Following a Nets practice on Tuesday, Kevin Durant took the time to speak to reporters and field questions about the death of Kobe Bryant. Unsurprisingly, one of the best players of this generation had a lot to say about one of the greatest players of all-time, but a lot of Durant's responses notably included memories of watching Bryant play even before he was drafted into the NBA in 2007.

"We all had our own personal relationship with [Kobe] no matter if we were close to him or far away," he told reporters. "As a kid growing up in Maryland and watching the Lakers so much I felt like I knew him close my whole life. We've seen him grow up. We've seen him retire and go into the second phase of life. It hurts to even just think about it."

But unlike most of those kids, Durant made it to the league and actually got a chance to learn from Bryant firsthand. The lessons the former Laker verbalized were short in nature, but that was because he mostly led by example, the Nets forward said. The main takeaway: put in the work and focus heavily on whatever your goals are. It's a lesson that Durant has clearly followed closely as evidenced by his two titles, two Finals MVPs, one regular-season MVP and his reputation as a top player in the NBA. He also learned a lot from someone he calls "a huge, huge ambassador for the game" with regards to overcoming an Achilles injury that's keeping him out this season, the same thing that got Kobe in 2013.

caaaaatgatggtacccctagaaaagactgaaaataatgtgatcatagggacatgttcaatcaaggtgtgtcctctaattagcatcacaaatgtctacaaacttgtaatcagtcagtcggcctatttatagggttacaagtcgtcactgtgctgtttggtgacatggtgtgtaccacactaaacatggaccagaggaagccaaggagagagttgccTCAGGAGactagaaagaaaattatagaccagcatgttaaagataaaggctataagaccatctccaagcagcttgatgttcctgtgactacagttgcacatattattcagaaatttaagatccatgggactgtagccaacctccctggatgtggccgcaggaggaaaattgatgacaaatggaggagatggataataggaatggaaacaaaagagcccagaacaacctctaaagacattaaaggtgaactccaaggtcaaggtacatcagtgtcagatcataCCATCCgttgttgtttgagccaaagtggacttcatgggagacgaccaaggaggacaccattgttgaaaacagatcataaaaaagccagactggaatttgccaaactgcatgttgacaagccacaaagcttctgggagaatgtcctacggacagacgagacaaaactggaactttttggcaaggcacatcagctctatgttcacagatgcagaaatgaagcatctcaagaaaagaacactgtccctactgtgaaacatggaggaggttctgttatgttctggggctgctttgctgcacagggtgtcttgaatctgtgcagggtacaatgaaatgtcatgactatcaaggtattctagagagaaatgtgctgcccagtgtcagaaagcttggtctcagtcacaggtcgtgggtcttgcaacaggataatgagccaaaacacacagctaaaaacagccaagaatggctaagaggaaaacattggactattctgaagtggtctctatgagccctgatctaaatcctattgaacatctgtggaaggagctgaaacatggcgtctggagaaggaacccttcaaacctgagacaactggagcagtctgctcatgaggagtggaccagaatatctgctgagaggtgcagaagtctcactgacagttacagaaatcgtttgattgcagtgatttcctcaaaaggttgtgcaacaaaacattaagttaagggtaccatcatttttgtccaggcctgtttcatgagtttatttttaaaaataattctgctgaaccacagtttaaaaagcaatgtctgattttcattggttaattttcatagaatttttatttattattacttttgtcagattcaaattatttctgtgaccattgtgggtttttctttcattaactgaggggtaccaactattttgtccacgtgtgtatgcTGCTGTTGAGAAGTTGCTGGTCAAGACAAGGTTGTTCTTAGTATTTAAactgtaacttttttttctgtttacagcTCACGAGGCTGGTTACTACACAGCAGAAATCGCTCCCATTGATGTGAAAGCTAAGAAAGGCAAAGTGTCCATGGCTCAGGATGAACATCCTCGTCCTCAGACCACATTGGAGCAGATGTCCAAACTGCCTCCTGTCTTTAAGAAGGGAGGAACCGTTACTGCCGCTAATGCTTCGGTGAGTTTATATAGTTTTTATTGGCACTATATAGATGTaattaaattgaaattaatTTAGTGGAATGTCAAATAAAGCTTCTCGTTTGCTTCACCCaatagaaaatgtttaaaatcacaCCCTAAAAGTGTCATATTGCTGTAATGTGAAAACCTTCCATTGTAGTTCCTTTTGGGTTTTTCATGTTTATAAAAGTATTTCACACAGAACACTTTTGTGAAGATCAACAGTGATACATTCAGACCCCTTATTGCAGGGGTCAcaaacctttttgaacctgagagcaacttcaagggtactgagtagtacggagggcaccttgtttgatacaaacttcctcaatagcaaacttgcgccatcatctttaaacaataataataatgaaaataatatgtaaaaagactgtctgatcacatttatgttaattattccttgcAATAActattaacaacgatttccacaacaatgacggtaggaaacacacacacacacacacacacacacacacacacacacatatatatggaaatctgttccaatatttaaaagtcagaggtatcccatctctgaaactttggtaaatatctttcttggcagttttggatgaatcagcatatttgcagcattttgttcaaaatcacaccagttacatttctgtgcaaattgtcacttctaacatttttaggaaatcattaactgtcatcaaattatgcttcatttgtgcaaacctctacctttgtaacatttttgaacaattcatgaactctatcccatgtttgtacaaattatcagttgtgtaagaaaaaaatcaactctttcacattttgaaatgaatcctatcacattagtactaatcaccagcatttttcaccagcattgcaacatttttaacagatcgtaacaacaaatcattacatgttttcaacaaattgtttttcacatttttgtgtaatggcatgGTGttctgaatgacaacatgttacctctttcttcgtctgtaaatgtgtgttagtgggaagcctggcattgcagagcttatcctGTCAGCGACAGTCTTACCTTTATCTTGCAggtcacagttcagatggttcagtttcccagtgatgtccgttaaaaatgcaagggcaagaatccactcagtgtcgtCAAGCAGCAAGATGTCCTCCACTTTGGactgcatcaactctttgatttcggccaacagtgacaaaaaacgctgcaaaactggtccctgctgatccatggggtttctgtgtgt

Some of the lessons that Kobe taught were done so on the court, with a wide-eyed young student of the game unfortunately on the other side of his competitive spirit. Durant points to his playoff matchup with the Lakers in 2010 as an example of this.

"When you were in his way from somewhere he wanted to get," the former Thunder player said. "You go from being a young player that he might talk to a bit during the game to an enemy almost. It was different knowing he was coming at us and it elevated everybody just knowing we had to be on point playing against an incredible talent like that."

What sticks out the most from all of Durant's comments about Kobe was, in Durant's perspective, he was incredibly open about giving helpful advice, no matter where on the talent totem pole someone was. The Nets forward said he'd see Kobe's arm around No. 1 option guys, role players and even guys who were in and out of the league. And if for some reason a player wasn't necessarily close, or didn't have much of a relationship, with Kobe, Durant points to the guard's whole body of life's work as a thing anyone can take lessons from.

"Lot of people say they didn't know him and I'm like you've seen Kobe in every situation," Durant said Tuesday. "From rapping, to winning championships, to having kids, to getting married, to getting injured on the floor, to crying on TV. You've seen everything from Kobe Bryant. He lived his life to the fullest and it was a joy to be born in '88 so I could catch Kobe in his prime."